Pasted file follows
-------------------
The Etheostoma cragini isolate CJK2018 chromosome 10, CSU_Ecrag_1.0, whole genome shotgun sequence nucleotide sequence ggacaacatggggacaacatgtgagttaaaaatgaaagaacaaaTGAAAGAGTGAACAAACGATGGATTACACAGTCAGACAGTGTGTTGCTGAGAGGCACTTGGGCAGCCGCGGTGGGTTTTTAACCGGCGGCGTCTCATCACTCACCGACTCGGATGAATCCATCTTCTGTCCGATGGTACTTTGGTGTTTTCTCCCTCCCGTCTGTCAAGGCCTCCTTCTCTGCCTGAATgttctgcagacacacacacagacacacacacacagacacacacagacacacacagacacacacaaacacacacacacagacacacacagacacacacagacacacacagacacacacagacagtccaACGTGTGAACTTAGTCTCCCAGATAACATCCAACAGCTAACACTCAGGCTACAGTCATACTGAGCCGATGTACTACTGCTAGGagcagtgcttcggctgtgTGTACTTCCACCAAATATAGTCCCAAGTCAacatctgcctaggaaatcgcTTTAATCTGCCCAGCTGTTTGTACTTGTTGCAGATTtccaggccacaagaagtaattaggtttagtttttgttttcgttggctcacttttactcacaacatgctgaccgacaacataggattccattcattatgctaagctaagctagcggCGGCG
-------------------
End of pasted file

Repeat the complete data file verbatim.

The Etheostoma cragini isolate CJK2018 chromosome 10, CSU_Ecrag_1.0, whole genome shotgun sequence nucleotide sequence ggacaacatggggacaacatgtgagttaaaaatgaaagaacaaaTGAAAGAGTGAACAAACGATGGATTACACAGTCAGACAGTGTGTTGCTGAGAGGCACTTGGGCAGCCGCGGTGGGTTTTTAACCGGCGGCGTCTCATCACTCACCGACTCGGATGAATCCATCTTCTGTCCGATGGTACTTTGGTGTTTTCTCCCTCCCGTCTGTCAAGGCCTCCTTCTCTGCCTGAATgttctgcagacacacacacagacacacacacacagacacacacagacacacacagacacacacaaacacacacacacagacacacacagacacacacagacacacacagacacacacagacagtccaACGTGTGAACTTAGTCTCCCAGATAACATCCAACAGCTAACACTCAGGCTACAGTCATACTGAGCCGATGTACTACTGCTAGGagcagtgcttcggctgtgTGTACTTCCACCAAATATAGTCCCAAGTCAacatctgcctaggaaatcgcTTTAATCTGCCCAGCTGTTTGTACTTGTTGCAGATTtccaggccacaagaagtaattaggtttagtttttgttttcgttggctcacttttactcacaacatgctgaccgacaacataggattccattcattatgctaagctaagctagcggCGGCG